August 13, 2020

This past week, the IMF hosted a Global Roundtable of myeloma experts to develop International Myeloma Working Group (IMWG) recommendations for the COVID-19 pandemic. Myeloma researchers from the Asia Pacific region, Europe, and the United States participated. (Input from Latin America is forthcoming.) 

While all IMWG participants in the upcoming 2020 IMWG Summit, August 25-27, will be involved in determining IMWG Guidelines for myeloma patient treatment during the current, as well as any future pandemic, this initial work group reviewed currently available information and discussed tentative guidelines. 

Our discussion focused on these four key areas: 

1. The remarkable differences in the pattern of covid-19 infections in myeloma patients around the globe. 

The origin of the COVID-19 pandemic and the timeline of its spread throughout the Asia Pacific region, then to Europe, the U.S. and other global regions were mapped out. Each group then summarized its experiences with myeloma patients during COVID-19. Findings on this topic have already been published by research teams based in the UK, Spain, and in the U.S. (Mount Sinai, Memorial Sloan Kettering). A table summarized the results.

There is a striking absence of cases of COVID-19 infections in myeloma patients in Asia. This is wonderful and truly remarkable. After repeated follow-up questions from the Roundtable participants, there is no doubt that throughout Asia there have been no COVID-19 infections in myeloma patients and no COVID-19-related deaths. Minor exceptions are China and Australia, where rare cases have been noted and probably one or two deaths have occurred.

What explains the absence of cases of COVID-19 infections in myeloma patients in Asia? The Roundtable discussion pointed to several factors:

  • Traditional cautions in Asia regarding infectious diseases and the frequent use of masks in public.
  • Very rapid implementation of excellent public health measures based upon prior experiences with SARS and other infections. In Taiwan, for example, excellent public health measures were immediately introduced.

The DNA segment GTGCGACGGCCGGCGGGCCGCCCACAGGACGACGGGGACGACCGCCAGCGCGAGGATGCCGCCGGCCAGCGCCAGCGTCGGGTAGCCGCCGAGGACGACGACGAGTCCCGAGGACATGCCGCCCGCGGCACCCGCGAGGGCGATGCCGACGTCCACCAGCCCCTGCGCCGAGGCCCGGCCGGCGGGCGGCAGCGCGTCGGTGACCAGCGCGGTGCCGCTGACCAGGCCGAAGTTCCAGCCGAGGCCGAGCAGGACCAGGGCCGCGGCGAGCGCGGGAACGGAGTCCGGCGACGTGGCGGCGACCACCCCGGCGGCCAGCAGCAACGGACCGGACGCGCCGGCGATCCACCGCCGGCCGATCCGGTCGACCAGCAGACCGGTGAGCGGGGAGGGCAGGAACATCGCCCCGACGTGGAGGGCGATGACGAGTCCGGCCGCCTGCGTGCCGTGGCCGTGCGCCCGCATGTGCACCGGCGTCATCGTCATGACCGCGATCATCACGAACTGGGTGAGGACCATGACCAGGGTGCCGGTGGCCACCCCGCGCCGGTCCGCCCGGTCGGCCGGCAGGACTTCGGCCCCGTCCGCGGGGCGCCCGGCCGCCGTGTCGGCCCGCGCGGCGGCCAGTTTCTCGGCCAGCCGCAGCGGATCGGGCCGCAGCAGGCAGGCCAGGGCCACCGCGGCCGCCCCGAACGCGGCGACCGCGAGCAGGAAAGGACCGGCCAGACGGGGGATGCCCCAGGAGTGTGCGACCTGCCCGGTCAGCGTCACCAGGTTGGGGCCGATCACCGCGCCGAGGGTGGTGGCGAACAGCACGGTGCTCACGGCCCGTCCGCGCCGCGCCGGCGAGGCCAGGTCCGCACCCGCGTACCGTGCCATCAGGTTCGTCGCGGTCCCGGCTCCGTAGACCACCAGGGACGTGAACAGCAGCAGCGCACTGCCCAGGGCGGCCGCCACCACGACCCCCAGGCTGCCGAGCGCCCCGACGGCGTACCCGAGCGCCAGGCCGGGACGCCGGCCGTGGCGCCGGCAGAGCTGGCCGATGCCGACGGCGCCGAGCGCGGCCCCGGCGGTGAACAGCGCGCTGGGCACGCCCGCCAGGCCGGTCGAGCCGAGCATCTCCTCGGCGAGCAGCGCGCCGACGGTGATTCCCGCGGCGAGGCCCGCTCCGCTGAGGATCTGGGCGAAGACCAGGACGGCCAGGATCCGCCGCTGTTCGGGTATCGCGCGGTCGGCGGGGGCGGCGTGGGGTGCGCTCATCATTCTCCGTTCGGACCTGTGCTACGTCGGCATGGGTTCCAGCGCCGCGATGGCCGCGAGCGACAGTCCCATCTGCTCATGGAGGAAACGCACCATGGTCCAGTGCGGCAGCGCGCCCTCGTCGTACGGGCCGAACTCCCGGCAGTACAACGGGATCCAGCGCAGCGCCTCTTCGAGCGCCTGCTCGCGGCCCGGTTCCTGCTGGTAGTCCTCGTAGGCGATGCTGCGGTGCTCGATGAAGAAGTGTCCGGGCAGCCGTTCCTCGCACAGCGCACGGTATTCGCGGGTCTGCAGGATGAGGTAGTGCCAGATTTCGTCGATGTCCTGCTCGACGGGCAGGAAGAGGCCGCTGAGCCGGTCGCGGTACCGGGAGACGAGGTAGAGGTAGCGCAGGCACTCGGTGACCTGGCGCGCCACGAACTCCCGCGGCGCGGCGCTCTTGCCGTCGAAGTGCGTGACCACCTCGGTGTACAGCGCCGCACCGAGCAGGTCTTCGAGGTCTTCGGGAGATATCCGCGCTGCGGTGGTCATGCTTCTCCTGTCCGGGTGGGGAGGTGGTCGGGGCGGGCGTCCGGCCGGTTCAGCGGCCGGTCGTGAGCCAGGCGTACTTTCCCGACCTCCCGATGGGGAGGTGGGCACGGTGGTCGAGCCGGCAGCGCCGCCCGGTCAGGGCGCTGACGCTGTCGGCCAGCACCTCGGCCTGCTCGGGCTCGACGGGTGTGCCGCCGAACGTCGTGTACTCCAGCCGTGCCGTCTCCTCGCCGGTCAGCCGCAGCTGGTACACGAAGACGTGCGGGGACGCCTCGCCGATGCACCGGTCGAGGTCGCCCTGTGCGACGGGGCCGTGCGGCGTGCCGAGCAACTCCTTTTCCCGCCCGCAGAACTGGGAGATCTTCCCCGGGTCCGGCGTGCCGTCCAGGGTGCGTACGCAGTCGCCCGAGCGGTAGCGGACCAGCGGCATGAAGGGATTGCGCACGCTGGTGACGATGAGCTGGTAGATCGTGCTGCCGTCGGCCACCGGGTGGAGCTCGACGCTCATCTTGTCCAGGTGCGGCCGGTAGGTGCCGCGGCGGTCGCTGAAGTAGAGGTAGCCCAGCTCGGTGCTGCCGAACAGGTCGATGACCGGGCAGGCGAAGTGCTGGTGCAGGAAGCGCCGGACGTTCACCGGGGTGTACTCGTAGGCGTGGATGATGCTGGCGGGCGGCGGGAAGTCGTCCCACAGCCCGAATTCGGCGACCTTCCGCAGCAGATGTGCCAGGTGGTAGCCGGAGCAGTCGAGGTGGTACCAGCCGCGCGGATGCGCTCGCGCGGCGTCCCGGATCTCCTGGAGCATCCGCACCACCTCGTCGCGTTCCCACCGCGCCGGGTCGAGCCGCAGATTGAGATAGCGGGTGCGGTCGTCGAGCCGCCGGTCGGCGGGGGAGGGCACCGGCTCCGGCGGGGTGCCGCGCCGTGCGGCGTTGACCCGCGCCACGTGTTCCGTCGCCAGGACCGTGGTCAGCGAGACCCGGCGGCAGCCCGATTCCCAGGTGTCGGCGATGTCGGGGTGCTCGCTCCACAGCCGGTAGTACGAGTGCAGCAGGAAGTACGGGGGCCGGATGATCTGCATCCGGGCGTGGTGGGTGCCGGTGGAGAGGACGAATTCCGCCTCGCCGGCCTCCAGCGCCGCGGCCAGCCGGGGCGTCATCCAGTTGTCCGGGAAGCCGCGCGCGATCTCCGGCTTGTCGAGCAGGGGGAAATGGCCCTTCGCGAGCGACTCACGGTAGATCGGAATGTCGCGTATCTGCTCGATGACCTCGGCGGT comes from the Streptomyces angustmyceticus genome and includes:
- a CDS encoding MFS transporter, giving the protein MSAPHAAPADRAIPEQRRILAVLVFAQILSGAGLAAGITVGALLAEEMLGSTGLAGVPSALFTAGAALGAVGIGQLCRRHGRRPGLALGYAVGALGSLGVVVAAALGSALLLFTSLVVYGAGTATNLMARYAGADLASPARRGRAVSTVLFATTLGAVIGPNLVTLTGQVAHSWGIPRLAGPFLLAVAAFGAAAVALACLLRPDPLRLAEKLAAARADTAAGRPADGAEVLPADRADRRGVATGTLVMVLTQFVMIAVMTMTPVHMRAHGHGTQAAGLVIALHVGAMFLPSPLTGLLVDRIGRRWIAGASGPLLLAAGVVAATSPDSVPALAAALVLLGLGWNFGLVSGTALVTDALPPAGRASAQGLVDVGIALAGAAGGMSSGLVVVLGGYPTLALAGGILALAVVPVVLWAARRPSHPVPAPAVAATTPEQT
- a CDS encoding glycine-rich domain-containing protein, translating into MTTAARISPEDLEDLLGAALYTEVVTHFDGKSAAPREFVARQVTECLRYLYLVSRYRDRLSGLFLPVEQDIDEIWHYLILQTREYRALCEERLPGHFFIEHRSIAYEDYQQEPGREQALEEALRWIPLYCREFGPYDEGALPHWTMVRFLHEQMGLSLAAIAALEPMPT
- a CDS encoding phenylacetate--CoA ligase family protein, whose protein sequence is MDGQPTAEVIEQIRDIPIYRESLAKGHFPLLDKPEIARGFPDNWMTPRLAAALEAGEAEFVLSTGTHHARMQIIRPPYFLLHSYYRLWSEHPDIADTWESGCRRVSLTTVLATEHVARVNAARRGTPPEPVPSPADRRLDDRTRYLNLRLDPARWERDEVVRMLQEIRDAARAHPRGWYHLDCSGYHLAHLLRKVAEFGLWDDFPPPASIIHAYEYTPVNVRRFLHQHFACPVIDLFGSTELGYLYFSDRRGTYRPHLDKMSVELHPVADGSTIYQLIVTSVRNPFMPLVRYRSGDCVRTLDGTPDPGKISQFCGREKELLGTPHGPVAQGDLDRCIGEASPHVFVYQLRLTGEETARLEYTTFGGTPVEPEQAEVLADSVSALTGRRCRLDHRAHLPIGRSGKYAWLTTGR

• The frequent involvement of specialized referral centers in the care of myeloma patients. The IMF has a Clinical Trials network throughout Asia called the Asian Myeloma Network (AMN). Within that group, the experienced investigators implement Asia-specific Myeloma Guidelines published by the group. This undoubtedly helped.
  • Early exposure to the initial COVID-19 “Wuhan strain” in Asia. Evidence now indicates that a new strain emerged in Europe, primarily in the Lombardy region of Italy, which is more infectious and has a different pattern of diseases. This more infectious strain subsequently became the dominant strain in New York, the rest of the U.S. (spreading from East to West, then South), as well as globally where travel was not blocked. By the time this strain emerged, travel to Asia was blocked. Thus, Asian patients largely avoided exposure to a more dangerous strain of COVID-19. Conversely, in the U.S. and Europe, more COVID-19 infections emerged, and, unfortunately, a significant number of deaths occurred.   
  • With the implementation of rapid public health measures in Asia, the level of community spread remained low. There were no major surges beyond the original massive surge in Wuhan, which is where an occasional myeloma patient may have been infected, and hospital resources were not overwhelmed, as happened in Italy, Spain, the UK, and sequentially across the U.S. and around the world.

Sobering results of covid-19 infections in Europe and the U.S. (especially in the UK and New York) confirm the danger for myeloma patients, particularly if active disease and/or if any higher risk features are present. The 20-30% mortality for patients developing serious lung complications is an enormous warning to avoid exposure and COVID-19 infection if possible. 

Preventing exposure and infections in myeloma patients is the number one priority right now! 

2. Safety measures for myeloma patients.